FIGS. 9-11 illustrate methodologies in accordance with the claimed subject matter. For simplicity of explanation, the methodologies are depicted and described as a series of acts. It is to be understood and appreciated that the subject innovation is not limited by the acts illustrated and/or by the order of acts, for example acts can occur in various orders and/or concurrently, and with other acts not presented and described herein. Furthermore, not all illustrated acts may be required to implement the methodologies in accordance with the claimed subject matter. In addition, those skilled in the art will understand and appreciate that the methodologies could alternatively be represented as a series of interrelated states via a state diagram or events.

FIG. 9 illustrates a methodology 900 for implementing a protected zone in proximity to a device to provide an additional safety mechanism. At reference numeral 902, RFID data can be received by the RFID component. The RFID component can be, but is not limited to, various components that read, write, receive, and/or store electronic product data, such as, readers, writers and/or servers, and can be a handheld device, incorporated into a device, a badge, an identification item, or a fixed-mount device depending on the particular application and/or location within an industrial automation environment. Moreover, the RFID component can be utilized in conjunction with a separate sensor (not shown) such as, but not limited to, a safety curtain, a safety mat, etc. It is to be appreciated and understood that the RFID tag can be a passive RFID tag, and in particular a passive UHF tag. Moreover, it is to be appreciated that the RFID tag can include any suitable data associated with, but not limited to, identification, location, biometrics, access, security, personal data, emergency contacts, automation environment, etc. At reference numeral 904, the RFID data can be utilized to ascertain a location. The location can be associated with a badge and/or pass used by an individual to provide a proximity and/or location within a designated area.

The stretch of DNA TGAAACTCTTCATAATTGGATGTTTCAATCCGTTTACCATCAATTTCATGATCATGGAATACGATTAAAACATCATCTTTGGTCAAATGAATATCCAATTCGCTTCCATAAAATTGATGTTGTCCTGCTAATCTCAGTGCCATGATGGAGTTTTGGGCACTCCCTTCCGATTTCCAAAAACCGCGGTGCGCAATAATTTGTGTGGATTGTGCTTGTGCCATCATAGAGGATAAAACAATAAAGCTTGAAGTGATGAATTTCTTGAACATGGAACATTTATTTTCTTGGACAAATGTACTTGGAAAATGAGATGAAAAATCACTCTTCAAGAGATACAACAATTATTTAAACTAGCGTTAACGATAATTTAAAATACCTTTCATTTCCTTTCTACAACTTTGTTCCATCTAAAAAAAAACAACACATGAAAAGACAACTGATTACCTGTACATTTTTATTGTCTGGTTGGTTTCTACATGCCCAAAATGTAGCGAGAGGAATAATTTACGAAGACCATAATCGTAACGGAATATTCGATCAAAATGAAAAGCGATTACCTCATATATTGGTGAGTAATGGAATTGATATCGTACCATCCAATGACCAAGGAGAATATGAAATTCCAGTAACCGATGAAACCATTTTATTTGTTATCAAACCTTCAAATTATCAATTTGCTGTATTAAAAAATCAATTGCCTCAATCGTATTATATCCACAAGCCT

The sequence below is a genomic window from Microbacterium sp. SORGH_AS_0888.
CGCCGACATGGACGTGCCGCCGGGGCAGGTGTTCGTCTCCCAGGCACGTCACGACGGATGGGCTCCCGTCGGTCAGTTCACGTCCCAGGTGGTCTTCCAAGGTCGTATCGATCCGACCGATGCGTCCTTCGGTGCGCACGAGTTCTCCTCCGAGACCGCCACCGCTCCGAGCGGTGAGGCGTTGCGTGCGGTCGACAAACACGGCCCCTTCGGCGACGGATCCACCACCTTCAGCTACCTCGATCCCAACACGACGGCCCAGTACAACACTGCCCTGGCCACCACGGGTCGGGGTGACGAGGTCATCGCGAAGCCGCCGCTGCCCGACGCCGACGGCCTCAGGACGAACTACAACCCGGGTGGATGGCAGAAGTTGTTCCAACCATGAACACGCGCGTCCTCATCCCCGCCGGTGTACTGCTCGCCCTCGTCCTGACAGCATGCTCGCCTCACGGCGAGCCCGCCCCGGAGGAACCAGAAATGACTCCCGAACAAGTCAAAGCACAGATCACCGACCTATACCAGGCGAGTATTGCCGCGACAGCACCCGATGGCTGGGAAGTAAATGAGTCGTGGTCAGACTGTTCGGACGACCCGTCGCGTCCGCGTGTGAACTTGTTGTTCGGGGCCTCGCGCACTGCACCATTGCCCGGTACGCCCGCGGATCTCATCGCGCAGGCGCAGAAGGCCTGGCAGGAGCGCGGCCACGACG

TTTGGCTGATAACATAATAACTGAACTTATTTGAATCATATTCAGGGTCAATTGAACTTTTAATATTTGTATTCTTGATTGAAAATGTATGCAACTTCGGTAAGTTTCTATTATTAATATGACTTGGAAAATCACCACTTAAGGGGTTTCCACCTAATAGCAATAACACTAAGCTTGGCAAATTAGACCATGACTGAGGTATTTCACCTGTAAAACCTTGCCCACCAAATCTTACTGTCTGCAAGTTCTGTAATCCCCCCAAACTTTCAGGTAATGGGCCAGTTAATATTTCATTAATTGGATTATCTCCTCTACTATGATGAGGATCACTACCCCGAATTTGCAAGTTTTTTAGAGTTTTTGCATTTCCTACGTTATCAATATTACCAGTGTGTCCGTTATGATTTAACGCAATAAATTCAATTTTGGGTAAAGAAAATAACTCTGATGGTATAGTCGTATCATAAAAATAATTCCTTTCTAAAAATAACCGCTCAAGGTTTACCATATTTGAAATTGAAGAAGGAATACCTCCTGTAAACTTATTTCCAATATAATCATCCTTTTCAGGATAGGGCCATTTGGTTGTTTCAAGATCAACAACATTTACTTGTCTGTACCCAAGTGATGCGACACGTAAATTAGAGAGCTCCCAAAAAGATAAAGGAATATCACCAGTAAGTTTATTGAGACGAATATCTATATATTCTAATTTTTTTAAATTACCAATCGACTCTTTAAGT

At reference numeral 906, a device can be manipulated based at least in part upon the location of the RFID tag. For instance, a protected zone can be invoked based on a pre-defined safety range that should be in effect when an individual is in proximity therewith. In another example, the protected zone can be invoked by forcing the device into a safe mode, a safety mode, a shutdown mode, a slow mode, etc. In other words, the protected zone can be employed by placing the device in a disparate operational mode other than a normal operational mode. The device can be, but is not limited to, any suitable device within an industrial automation environment that can pose a threat, danger, and/or hazardous condition. For example, the device can be, but is not limited to, a blade, a press, a door, a robot, welder, a machine, a roller, a welder, a laser, a scanner, a belt conveyor, a pump, a press, a fan, a fly-wheel, a movable machine part, a vent for harmful fumes, a drain for harmful material, a heat source, a cold source, a container with a material (e.g., safe mode allows material to be maintained at a safe level), an electrical source, etc.

FIG. 10 illustrates a methodology 1000 that facilitates employing a safety measure that utilizes a protective zone that is within a proximity to a device. At reference numeral 1102, biometric data can be incorporated and/or embedded with an RFID tag. For instance, the biometric data can be, but is not limited to, inductance, retina data, iris data, facial patterns, hand measurements, fingerprint, any other suitable biometric indicia, voice recognition, etc. At reference numeral 1004, the RFID tag data and the biometric data can be communicated wirelessly. For instance, the RFID tag data and/or biometric data can be received wirelessly via an RFID component as described above. Moreover, it is to be appreciated that the sensors can be hard-wired, wireless, and/or any suitable sensor device within an industrial automation environment. For example, the sensor can be a finger print scanner that is on an authentication device outside an entrance to a safety zone.